The voluntary and community sector grant scheme was established under the coalition government to support organisations providing services for children, young people, parents and families.
Dozens of charities have benefitted from financial support provided by the programme, including 4Children, Action for Children, Barnardo's, The Children's Society, UK Youth, and mental health charity YoungMinds.
Another beneficiary was the now defunct charity Kids Company, which closed in controversial circumstances last year. It received close to £9m in the first two years of the grant programme.
In total, £60m a year was awarded in 2011/12 and 2012/13, followed by £30m a year in 2013/14 and 2014/15. A further £25m was handed out in 2015/16. In addition, £60m of government contracts were also awarded under the scheme in 2013/14 and 2014/15.
Kathy Evans, chief executive of Children England, which provides support to voluntary and community sector organisations working with children, young people and families, said some charities may continue to receive funding from the DfE on an individual basis, but are yet to receive confirmation.
"These are difficult times for all organisations and finding the funds to keep vital children's services going is a challenge," Evans said.
"The risks to some vital services are increasingly serious."
One of the charities set to be affected is Children and Families Across Borders, which has received funding for the past five years to run an advice line providing support to social workers dealing with international child protection cases.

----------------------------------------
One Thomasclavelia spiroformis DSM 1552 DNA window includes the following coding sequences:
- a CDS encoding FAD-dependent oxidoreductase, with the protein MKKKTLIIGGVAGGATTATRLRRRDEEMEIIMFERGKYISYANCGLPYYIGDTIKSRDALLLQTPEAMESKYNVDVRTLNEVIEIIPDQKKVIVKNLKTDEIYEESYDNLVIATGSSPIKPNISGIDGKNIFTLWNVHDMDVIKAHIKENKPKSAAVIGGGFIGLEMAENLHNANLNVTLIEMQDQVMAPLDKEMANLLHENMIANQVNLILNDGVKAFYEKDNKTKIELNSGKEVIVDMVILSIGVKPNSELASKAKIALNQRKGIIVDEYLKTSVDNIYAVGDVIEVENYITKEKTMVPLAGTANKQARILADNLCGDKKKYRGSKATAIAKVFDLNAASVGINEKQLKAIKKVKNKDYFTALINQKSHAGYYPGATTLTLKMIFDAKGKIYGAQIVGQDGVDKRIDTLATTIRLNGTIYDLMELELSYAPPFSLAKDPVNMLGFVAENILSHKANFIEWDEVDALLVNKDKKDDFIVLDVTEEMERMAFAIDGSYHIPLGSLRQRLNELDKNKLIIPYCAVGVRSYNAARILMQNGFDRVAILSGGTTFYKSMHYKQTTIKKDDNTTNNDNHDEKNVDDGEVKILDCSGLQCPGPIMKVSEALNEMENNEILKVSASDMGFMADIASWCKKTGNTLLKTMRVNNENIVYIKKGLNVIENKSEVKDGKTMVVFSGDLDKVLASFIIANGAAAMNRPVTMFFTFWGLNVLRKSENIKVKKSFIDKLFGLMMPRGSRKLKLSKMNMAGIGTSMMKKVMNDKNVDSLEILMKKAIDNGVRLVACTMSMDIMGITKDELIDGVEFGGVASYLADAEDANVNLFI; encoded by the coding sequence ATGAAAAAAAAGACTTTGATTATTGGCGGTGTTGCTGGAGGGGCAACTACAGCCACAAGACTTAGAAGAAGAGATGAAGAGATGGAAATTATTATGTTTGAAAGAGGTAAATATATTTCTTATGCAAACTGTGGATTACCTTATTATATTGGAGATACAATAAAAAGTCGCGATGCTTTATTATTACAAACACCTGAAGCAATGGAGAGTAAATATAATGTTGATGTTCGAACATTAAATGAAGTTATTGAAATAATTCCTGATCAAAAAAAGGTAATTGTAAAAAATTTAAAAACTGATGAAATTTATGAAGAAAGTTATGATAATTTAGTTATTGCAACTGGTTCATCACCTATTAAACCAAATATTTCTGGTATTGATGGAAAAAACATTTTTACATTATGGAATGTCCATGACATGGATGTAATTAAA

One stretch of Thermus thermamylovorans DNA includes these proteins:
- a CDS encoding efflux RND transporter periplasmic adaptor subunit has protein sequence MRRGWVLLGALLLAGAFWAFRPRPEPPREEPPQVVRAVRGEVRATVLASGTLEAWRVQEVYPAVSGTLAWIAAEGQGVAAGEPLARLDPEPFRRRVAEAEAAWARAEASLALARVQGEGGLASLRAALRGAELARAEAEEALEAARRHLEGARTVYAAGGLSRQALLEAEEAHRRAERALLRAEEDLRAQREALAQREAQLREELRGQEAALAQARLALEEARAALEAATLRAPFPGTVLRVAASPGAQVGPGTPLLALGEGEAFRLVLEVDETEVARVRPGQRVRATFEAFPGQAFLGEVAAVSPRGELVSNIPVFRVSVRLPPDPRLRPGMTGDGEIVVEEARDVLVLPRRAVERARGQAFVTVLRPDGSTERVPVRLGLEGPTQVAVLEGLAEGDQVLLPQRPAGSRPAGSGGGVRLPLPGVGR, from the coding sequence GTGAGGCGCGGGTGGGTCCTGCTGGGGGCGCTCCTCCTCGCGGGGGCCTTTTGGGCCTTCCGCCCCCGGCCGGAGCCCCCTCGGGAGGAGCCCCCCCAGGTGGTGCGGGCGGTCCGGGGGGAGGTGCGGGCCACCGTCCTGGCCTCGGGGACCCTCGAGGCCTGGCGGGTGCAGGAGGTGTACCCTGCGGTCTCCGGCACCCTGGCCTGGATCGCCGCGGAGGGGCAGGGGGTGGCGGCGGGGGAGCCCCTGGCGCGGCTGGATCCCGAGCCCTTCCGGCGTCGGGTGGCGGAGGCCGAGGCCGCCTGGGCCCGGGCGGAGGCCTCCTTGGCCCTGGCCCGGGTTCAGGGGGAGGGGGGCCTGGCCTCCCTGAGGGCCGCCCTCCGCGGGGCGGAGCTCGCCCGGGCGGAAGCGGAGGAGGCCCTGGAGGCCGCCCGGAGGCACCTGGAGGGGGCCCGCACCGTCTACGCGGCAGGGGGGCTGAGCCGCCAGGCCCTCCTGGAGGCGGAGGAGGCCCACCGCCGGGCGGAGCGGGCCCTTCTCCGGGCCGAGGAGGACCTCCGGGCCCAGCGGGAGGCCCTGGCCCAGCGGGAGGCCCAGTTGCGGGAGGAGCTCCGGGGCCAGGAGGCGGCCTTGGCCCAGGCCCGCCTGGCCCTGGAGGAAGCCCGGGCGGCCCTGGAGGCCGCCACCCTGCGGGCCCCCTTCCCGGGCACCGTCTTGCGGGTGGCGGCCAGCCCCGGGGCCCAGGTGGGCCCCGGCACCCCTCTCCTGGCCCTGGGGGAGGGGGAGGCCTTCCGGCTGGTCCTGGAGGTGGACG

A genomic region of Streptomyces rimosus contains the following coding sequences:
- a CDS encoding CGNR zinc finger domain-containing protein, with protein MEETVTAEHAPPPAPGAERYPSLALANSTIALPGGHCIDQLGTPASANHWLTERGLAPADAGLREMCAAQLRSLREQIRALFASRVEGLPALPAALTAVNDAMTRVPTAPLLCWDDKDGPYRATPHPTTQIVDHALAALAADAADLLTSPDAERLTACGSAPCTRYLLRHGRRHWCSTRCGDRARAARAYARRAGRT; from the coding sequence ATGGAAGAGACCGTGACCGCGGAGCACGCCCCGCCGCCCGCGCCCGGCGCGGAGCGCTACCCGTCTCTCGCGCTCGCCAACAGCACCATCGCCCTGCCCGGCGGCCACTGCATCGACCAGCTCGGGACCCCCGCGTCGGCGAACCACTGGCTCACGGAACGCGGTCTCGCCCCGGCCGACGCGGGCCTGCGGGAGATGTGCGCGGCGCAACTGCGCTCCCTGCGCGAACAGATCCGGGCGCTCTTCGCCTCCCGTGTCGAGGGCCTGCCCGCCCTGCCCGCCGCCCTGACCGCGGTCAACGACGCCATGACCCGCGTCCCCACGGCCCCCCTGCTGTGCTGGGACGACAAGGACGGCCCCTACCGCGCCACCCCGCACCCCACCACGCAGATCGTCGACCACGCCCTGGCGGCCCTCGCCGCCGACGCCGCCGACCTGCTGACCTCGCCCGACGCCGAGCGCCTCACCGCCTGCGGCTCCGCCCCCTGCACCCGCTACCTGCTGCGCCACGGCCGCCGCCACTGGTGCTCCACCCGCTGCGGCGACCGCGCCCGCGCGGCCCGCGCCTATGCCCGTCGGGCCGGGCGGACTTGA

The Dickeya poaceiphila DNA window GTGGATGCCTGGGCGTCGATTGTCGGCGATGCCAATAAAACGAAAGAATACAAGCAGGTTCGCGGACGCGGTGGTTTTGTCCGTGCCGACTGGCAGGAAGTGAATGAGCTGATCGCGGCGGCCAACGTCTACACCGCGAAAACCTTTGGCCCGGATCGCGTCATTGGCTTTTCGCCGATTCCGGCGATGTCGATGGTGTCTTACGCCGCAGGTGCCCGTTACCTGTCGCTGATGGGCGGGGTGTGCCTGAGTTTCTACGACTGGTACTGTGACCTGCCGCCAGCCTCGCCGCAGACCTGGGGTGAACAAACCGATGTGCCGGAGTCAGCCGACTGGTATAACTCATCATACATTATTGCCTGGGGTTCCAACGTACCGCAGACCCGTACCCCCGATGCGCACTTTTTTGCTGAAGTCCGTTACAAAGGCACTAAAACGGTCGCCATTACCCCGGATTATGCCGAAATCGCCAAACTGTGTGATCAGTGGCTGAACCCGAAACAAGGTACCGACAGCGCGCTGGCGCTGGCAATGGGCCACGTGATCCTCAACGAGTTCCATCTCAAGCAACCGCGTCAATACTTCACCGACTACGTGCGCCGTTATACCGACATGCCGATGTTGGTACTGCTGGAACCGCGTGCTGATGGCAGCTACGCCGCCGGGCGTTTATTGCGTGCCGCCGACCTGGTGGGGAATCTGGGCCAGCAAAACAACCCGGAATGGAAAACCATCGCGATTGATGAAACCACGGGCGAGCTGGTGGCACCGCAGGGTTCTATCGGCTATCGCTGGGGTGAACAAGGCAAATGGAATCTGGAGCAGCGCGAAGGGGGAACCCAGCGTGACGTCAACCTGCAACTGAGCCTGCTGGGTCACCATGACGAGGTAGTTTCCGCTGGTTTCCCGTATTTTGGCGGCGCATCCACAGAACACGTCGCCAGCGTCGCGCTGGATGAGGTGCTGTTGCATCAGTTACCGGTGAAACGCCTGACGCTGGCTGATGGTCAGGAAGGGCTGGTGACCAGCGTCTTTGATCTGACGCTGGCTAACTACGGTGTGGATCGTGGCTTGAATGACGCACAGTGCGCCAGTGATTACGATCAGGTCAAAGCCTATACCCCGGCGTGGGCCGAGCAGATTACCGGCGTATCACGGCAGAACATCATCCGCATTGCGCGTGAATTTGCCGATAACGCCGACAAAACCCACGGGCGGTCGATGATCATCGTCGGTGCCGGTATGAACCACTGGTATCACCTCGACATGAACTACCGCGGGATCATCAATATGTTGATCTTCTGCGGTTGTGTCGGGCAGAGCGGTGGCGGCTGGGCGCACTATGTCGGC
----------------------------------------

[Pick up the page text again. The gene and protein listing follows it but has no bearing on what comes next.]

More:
Last year the charity dealt with a record 1,962 calls, helping 76 per cent of UK local authorities.
Chief executive Laura Parker said demand for the service, which was funded to the tune of £157,000 through the grant scheme in 2015/16, is on the rise and likely to increase further with more children coming to the country from abroad as a result of the Syrian refugee crisis.
She is keen to secure alternative funding from the DfE, but concedes the charity may have to foot the bill out of existing budgets and make cutbacks elsewhere if it is to continue providing the support.
"It is clear that the number of international cases is going to increase, with more and more unaccompanied children arriving in the UK," Parker said.
"Our significant concern is where are local authorities going to get this advice?
“We hope that given the proven demand from social workers for help with international cases, and the government’s recognition over many years of the value of our advice line, that we won’t now have to rely on voluntary fundraising to keep it going."
The Department for Education told CYP Now that grant funding for the voluntary and community sector will continue, but declined to say whether this will be through a continuation of the existing scheme or individual awards on a smaller scale.
It also declined to say exactly how much will be provided.
“Voluntary and community sector grants are not ending," a spokeswoman said.
"These grants play a valuable role in supporting thousands of vulnerable children and their families, and are key to ensuring these children can fulfil their potential.
"We are committed to working with the sector and will begin the grants process shortly.”